‘Kindness and compassion’

in Community/News by

Beaufort family’s gesture a bright spot in a dark year

By Mike McCombs

It’s not unfair to say that 2020 has been a pretty rough year for a lot of people. Though everyone didn’t struggle this year, it’s safe to say if they didn’t, they likely know somebody who did.

Many people lost a loved one to COVID-19. Many who didn’t, know someone who did.

People struggled to pay bills, pay the rent, and even put food on the table. These are not necessarily unusual struggles, but in a partially shut down economy, difficulties are magnified. And smaller struggles have a way of snowballing into bigger ones.

HELP of Beaufort is the largest food pantry in Beaufort County. When I spoke to its Executive in August, the demand for emergency food had already tripled since March.

“Before the pandemic we were serving about 40 families a week, and now we see at least 125 a week,” Opozda said then. “As fast as the food comes in, it goes out.”

Help of Beaufort relies primarily on food donations from the public to stock the shelves. The more people struggling, the harder it becomes to keep up. The easier it becomes for those who help to become overwhelmed.

But there is no better time for people to shine than when their brothers and sisters are struggling.

Just after Thanksgiving, Beaufort’s Amy Matthews was trying to come up with a way her children could make a difference in the world, even if only locally. She felt like her kids were growing up in a world without compassion and kindness and she wanted to do something about it.

“I just felt like the world just isn’t kind like it used to be when we were growing up,” she said. “We’ve lost that connection.”

In searching for a way to help her two sons – Quade, 16, and Quinn, 12 – learn to express compassion and kindness through empathy, she focused on Help of Beaufort.

“You could see on Facebook that they were always in need of food,” she said.

Before the family had known how they would make a difference, Amy Matthews had begun laying the framework. Coming up with the moniker 2KyndQs for her sons, she enlisted the help of a family friend’s daughter to sketch the boys, anime’ style. And she set up a Facebook page for them.

Now that she knew WHO they would help, HOW was much easier.

Amy, her husband Trey and the boys used word of mouth and the Facebook page to get the word out. Quade and Quinn were collecting food and toiletries for HELP of Beaufort during the holiday season. Better yet, in this pandemic, they would come to you and pick up your donation from the front porch, or even the driveway.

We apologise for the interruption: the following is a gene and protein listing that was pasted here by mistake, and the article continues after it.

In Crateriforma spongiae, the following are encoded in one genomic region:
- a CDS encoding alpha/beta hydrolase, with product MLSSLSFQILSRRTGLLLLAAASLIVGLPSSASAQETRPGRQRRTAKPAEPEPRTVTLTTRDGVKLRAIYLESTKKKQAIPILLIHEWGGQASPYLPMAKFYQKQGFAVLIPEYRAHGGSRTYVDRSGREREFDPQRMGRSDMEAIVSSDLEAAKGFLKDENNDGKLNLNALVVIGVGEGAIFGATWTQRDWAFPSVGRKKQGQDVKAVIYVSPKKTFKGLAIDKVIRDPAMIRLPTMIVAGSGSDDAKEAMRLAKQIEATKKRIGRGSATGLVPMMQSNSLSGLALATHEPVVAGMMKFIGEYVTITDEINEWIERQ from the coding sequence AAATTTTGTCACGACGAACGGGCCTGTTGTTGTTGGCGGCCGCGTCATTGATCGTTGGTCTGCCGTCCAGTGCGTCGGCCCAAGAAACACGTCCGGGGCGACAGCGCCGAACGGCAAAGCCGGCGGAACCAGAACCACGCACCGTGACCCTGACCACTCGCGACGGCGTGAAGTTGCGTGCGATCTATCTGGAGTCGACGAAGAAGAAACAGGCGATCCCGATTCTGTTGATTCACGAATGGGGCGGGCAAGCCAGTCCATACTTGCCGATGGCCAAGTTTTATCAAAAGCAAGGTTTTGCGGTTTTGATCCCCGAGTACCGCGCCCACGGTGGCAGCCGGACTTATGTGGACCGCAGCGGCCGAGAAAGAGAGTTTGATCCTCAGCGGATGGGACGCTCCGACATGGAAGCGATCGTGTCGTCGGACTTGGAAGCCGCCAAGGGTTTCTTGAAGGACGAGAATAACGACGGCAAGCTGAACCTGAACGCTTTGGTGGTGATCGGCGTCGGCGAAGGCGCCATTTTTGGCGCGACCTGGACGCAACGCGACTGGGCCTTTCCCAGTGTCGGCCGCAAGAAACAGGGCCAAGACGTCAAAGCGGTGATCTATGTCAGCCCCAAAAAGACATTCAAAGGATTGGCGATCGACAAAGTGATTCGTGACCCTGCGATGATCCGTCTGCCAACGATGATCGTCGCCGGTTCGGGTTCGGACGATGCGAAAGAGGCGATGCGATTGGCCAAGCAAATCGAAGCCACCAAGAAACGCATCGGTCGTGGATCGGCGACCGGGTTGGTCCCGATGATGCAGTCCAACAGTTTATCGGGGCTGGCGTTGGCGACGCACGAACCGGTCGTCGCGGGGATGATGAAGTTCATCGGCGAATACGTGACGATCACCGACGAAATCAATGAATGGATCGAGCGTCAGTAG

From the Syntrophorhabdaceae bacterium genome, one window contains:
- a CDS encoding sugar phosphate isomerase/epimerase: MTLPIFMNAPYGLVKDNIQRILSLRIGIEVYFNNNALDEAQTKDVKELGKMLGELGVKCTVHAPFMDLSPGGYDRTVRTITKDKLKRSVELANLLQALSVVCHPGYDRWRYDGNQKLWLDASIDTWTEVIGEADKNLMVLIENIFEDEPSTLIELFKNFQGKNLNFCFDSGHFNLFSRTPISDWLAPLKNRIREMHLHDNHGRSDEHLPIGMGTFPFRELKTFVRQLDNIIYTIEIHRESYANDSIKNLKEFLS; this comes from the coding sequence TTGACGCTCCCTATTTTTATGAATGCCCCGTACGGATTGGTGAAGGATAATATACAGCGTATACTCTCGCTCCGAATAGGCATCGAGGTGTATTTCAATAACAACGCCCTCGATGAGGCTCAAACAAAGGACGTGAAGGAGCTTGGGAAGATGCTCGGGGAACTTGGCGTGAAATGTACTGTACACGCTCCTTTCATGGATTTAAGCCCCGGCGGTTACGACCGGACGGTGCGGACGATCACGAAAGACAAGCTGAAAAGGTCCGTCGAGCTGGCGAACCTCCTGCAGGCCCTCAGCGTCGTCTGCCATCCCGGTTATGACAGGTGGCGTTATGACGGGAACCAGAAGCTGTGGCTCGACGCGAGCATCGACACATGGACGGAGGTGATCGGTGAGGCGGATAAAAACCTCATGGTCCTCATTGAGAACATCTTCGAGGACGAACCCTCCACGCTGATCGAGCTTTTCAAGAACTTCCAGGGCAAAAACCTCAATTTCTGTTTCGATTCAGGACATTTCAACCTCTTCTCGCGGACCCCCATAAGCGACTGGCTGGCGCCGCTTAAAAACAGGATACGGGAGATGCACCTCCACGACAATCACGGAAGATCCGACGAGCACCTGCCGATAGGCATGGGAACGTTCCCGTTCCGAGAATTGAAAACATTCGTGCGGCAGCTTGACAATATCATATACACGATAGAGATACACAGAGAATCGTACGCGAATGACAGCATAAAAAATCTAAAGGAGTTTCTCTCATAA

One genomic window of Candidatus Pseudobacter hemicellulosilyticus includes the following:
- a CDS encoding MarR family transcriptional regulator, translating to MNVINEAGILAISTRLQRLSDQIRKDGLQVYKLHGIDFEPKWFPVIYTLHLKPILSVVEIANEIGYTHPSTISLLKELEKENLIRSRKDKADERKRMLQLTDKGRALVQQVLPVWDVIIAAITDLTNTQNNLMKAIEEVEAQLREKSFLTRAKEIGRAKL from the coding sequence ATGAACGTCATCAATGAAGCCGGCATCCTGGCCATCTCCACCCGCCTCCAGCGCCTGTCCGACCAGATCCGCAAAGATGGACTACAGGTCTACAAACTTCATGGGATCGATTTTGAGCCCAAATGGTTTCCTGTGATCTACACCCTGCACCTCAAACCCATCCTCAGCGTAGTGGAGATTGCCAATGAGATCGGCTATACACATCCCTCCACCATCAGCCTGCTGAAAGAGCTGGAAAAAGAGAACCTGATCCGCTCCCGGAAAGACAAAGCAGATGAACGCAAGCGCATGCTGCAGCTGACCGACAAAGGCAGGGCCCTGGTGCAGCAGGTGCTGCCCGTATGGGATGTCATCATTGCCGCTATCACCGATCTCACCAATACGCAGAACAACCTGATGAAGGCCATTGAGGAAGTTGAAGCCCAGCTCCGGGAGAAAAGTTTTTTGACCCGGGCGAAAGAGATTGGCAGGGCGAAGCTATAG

Quade, a junior at Battery Creek High School, liked the idea, but he wasn’t sure how well the boys could pull it off. Admittedly, he and Quinn, a 6th-grader at Beaufort Middle School, didn’t always get along so well.

“I though it was a good thing, but I thought it was going to be a little tricky,” Quade said. “Because my brother and I, we don’t always get along.”

But those fears were quickly allayed. As calls to pick up donations began to come in, Quade would drive his 2005 Infinity to make the pick-ups. Meanwhile, Quinn embraced his role as Quade’s navigator, passing along directions from the passenger seat using the GPS on his phone.

The local media learned of the boys’ operation. The Beaufort Gazette ran a story. The donations multiplied.

“People are always needing food. It’s not that hard to give an extra can or a box of something,” Quade said. “But I didn’t really know what to expect. I thought (we might get donations from) people in our town, our friends, … but then we had a lot of people we didn’t even know.”

The boys made between 25 and 30 pick-ups, while close to a dozen people used Venmo to donate several hundred dollars that was in turn used to buy MORE food and supplies.

Amy Matthews said she ran out of room in her kitchen and living room to keep donations, and her car smelled like dog food, with several bags stored there.

“I didn’t know if it was going to be good or not,” Quinn said, “but then it just took off.”

A week before Christmas, it took Quade and Quinn two carloads to deliver all they had collected to HELP of Beaufort.

Their help won’t solve hunger in Beaufort County. HELP of Beaufort will still need help.

But their gesture definitely shows that anybody can make a difference if they choose to. Like Amy and Quade and Quinn did. And just like they will when they choose their next project.

“I know now I will feel more generous when it comes to helping people,” Quinn said.

Mike McCombs, who pleads with you to refrain from drinking and driving this New Year’s Eve, is the Editor-in-Chief of The Island News and can be reached at TheIslandNews@gmail.com.